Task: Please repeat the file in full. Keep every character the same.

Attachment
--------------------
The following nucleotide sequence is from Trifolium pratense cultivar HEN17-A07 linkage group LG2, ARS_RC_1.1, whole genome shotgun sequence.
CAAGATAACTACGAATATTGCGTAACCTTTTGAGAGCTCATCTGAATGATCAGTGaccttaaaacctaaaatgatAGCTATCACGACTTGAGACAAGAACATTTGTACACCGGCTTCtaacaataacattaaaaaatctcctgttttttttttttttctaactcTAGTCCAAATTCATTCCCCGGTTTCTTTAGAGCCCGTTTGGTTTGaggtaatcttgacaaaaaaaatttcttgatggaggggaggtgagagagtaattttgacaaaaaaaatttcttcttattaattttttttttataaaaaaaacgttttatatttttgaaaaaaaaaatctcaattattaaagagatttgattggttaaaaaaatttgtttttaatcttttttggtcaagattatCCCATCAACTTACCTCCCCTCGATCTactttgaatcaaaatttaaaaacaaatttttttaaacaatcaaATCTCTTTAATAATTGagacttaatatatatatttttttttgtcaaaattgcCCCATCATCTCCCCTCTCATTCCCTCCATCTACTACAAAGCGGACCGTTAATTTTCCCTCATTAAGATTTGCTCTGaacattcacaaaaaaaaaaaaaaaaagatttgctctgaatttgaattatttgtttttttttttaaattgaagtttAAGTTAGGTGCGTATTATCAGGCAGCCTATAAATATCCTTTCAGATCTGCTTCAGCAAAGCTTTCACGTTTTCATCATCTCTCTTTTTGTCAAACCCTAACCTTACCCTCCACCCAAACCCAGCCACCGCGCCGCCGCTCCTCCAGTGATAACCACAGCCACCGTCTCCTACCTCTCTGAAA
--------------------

The following nucleotide sequence is from Trifolium pratense cultivar HEN17-A07 linkage group LG2, ARS_RC_1.1, whole genome shotgun sequence.
CAAGATAACTACGAATATTGCGTAACCTTTTGAGAGCTCATCTGAATGATCAGTGaccttaaaacctaaaatgatAGCTATCACGACTTGAGACAAGAACATTTGTACACCGGCTTCtaacaataacattaaaaaatctcctgttttttttttttttctaactcTAGTCCAAATTCATTCCCCGGTTTCTTTAGAGCCCGTTTGGTTTGaggtaatcttgacaaaaaaaatttcttgatggaggggaggtgagagagtaattttgacaaaaaaaatttcttcttattaattttttttttataaaaaaaacgttttatatttttgaaaaaaaaaatctcaattattaaagagatttgattggttaaaaaaatttgtttttaatcttttttggtcaagattatCCCATCAACTTACCTCCCCTCGATCTactttgaatcaaaatttaaaaacaaatttttttaaacaatcaaATCTCTTTAATAATTGagacttaatatatatatttttttttgtcaaaattgcCCCATCATCTCCCCTCTCATTCCCTCCATCTACTACAAAGCGGACCGTTAATTTTCCCTCATTAAGATTTGCTCTGaacattcacaaaaaaaaaaaaaaaaagatttgctctgaatttgaattatttgtttttttttttaaattgaagtttAAGTTAGGTGCGTATTATCAGGCAGCCTATAAATATCCTTTCAGATCTGCTTCAGCAAAGCTTTCACGTTTTCATCATCTCTCTTTTTGTCAAACCCTAACCTTACCCTCCACCCAAACCCAGCCACCGCGCCGCCGCTCCTCCAGTGATAACCACAGCCACCGTCTCCTACCTCTCTGAAA